But yeah the Alexa is 14 stops while the S1 is 12.5. That's only a 1.5 stop difference. Compare the S1 to the C500 MK2 which is $15,000 and there is only a half stop difference. Of course the C500 has a lot of features the Panasonic doesn't but in terms of pure IQ there really isn't much of a difference. Trying to get a Panasonic to look like an Alexa color wise is not an easy task though, or at least not a task for someone who isn't an experienced colorist. 

But yeah deep down I don't like to spend my money and am really happy with what the current cameras I own can deliver. 

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I think the hidden 'hack' for good IQ is to go back to 1080p.  The GH5 has great 1080p modes, but even if the camera you have doesn't, if you shoot in the typical 4K modes then put them on a 1080p timeline then they're significantly better due to downsampling.

I look at all the latest camera releases and don't really see much that I would want over what I have, from a 1080p perspective.  Sure, if you're doing commercial gigs where people are paying for the spec, or recording stock footage or whatever, then sure, go for it.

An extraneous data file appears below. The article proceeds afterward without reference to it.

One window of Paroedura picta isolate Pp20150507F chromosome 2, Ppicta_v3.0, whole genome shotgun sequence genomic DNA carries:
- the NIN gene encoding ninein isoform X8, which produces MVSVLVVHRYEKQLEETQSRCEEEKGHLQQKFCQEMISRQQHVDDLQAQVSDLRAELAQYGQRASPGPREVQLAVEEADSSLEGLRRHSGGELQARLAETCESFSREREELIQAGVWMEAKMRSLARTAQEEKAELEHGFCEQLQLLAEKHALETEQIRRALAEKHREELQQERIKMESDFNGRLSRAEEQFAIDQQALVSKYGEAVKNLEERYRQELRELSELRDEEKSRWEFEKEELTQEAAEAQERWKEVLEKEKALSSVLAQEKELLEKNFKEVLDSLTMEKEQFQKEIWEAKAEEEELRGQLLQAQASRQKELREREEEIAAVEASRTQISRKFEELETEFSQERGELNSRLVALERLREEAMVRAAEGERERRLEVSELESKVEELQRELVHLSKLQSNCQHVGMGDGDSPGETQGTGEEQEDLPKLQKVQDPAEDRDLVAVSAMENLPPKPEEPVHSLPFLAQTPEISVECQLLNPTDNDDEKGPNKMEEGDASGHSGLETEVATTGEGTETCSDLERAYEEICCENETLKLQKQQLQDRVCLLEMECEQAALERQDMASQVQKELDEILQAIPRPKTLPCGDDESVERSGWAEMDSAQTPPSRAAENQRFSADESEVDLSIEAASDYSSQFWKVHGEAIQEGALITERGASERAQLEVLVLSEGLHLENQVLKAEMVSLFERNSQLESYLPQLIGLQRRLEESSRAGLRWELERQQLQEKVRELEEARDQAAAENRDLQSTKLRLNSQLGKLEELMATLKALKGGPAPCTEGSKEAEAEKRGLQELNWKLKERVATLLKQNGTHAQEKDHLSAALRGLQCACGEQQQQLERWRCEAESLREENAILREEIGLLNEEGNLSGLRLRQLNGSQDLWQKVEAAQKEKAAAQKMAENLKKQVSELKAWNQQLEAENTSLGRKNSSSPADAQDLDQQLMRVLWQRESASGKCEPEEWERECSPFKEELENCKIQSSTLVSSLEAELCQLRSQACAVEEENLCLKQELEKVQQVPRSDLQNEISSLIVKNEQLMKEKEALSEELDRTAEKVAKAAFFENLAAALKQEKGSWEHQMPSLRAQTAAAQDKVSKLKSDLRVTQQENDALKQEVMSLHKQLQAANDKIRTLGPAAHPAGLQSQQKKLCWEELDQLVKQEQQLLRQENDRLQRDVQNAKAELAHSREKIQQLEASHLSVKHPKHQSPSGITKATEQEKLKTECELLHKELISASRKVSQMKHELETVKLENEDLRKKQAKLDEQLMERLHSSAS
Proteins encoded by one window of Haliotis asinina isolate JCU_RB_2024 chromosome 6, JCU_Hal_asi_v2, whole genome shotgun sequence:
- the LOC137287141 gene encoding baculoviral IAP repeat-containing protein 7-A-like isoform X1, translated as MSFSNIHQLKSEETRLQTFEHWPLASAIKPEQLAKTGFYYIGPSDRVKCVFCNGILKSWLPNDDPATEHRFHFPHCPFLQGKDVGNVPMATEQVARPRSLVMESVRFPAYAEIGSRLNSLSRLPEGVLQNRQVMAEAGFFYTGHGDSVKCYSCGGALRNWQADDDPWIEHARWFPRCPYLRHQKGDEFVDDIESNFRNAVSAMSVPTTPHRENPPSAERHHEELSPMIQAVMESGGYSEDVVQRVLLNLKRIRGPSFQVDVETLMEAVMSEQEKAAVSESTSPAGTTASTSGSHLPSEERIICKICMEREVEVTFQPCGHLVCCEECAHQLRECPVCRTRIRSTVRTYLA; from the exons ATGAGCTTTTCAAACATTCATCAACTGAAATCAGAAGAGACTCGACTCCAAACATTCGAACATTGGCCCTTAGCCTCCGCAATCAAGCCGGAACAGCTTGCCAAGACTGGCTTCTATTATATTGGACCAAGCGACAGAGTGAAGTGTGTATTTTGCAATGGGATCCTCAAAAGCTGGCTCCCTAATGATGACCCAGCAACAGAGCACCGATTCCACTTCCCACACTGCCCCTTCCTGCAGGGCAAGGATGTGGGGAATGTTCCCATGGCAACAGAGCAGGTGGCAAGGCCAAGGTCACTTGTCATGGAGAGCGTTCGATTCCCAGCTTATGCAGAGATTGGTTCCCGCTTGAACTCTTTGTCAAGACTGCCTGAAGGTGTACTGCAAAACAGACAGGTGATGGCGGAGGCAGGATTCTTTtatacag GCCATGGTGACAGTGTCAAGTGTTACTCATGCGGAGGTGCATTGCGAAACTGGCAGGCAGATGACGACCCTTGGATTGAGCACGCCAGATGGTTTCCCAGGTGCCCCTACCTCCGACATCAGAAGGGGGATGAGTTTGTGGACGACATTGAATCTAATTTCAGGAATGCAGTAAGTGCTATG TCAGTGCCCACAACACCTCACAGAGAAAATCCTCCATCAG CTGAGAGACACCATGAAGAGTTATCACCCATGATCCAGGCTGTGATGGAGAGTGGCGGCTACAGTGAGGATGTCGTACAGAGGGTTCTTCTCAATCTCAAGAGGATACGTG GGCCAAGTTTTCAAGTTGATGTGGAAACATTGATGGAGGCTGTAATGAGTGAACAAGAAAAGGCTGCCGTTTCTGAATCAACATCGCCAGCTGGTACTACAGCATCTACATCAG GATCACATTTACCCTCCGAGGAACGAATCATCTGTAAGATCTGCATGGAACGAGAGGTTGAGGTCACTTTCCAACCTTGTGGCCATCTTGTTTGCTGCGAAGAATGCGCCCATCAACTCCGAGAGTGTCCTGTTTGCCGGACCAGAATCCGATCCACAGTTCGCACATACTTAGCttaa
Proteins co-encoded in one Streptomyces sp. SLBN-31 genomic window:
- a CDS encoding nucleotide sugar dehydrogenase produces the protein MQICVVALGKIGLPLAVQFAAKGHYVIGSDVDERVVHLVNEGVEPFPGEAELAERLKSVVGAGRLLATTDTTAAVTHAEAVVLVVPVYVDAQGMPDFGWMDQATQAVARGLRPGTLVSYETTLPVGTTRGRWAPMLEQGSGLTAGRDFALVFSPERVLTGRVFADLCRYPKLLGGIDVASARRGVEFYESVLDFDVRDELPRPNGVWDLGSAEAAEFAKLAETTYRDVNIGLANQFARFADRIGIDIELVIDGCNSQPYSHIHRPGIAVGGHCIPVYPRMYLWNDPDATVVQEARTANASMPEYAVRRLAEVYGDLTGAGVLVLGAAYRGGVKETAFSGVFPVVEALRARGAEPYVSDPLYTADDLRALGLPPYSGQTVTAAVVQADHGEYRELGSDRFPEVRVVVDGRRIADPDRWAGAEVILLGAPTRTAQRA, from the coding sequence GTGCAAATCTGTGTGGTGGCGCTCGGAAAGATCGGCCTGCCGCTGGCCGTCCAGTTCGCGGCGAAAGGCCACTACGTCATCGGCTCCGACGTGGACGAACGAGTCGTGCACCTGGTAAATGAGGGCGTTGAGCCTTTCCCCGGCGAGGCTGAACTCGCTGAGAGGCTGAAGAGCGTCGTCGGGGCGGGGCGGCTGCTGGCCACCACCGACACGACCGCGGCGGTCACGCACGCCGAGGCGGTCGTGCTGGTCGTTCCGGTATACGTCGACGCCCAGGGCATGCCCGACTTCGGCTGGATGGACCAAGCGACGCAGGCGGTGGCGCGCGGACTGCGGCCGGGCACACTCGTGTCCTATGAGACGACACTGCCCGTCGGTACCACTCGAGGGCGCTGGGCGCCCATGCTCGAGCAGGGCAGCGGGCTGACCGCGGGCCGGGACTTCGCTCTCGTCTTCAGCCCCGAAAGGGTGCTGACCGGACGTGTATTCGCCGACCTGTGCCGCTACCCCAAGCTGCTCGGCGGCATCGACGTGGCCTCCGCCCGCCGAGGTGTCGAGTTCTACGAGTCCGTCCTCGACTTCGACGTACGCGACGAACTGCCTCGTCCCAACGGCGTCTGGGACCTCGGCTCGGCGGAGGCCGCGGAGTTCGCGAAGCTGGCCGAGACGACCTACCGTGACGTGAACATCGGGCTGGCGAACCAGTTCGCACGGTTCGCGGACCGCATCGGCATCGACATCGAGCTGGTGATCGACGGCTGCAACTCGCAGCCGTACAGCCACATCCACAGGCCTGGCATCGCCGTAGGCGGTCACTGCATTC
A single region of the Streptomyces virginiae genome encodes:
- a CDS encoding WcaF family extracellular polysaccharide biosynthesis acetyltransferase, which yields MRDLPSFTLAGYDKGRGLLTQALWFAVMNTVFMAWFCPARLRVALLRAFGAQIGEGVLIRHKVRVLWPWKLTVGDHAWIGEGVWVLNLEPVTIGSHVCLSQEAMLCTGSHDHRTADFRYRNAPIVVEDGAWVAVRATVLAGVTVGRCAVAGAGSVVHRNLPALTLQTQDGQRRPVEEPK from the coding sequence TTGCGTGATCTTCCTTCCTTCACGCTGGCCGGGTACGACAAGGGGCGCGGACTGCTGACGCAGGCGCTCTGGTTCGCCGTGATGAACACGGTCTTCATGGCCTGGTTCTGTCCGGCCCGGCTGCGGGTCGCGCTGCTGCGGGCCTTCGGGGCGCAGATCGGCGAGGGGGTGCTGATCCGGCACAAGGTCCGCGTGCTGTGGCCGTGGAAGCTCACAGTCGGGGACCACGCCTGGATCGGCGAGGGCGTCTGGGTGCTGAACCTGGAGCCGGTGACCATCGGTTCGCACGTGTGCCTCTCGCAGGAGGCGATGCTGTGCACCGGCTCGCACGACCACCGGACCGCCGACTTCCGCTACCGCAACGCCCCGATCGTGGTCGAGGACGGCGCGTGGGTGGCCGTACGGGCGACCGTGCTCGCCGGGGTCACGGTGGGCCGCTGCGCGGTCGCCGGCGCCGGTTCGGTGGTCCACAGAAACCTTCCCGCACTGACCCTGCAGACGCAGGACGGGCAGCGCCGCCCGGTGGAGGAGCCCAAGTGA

But any time you see a great image come up on your phone, you're not looking at something that's great because of the resolution, it will be the composition, lighting, colour, etc.  That's where I'm spending my time and energy now.

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6 hours ago, kye said:

 

My overall impression is that most people don't utilise anything like the potential of their cameras, and that the difference between what images most people get and the images that you see from an Alexa or RED is more down to user skill (in terms of lighting, composition, camera operating, and the complete image pipeline in post) than it is about any camera limitations that might exist.

Yeah this is very true, to some extent. Most of us can benefit more from lighting/grading. But at a certain level, just everything needs to be top notch. I feel camera, lenses, lighting, grading, sound, acting, set design, directing are all important, if one of those is off the film/scene is off. Cameras do matter though if you look at shootouts between cameras in same lighting setup, not only DR stands out but color. And yes I have heard numerous times if you shoot 10 bit(or raw) you can get the same results but to me it looks like almost nobody can pull this off. I mean I can easily spot the blackmagic footage in mad max fury road. And if they cant even match it, how should us mortal folks do it.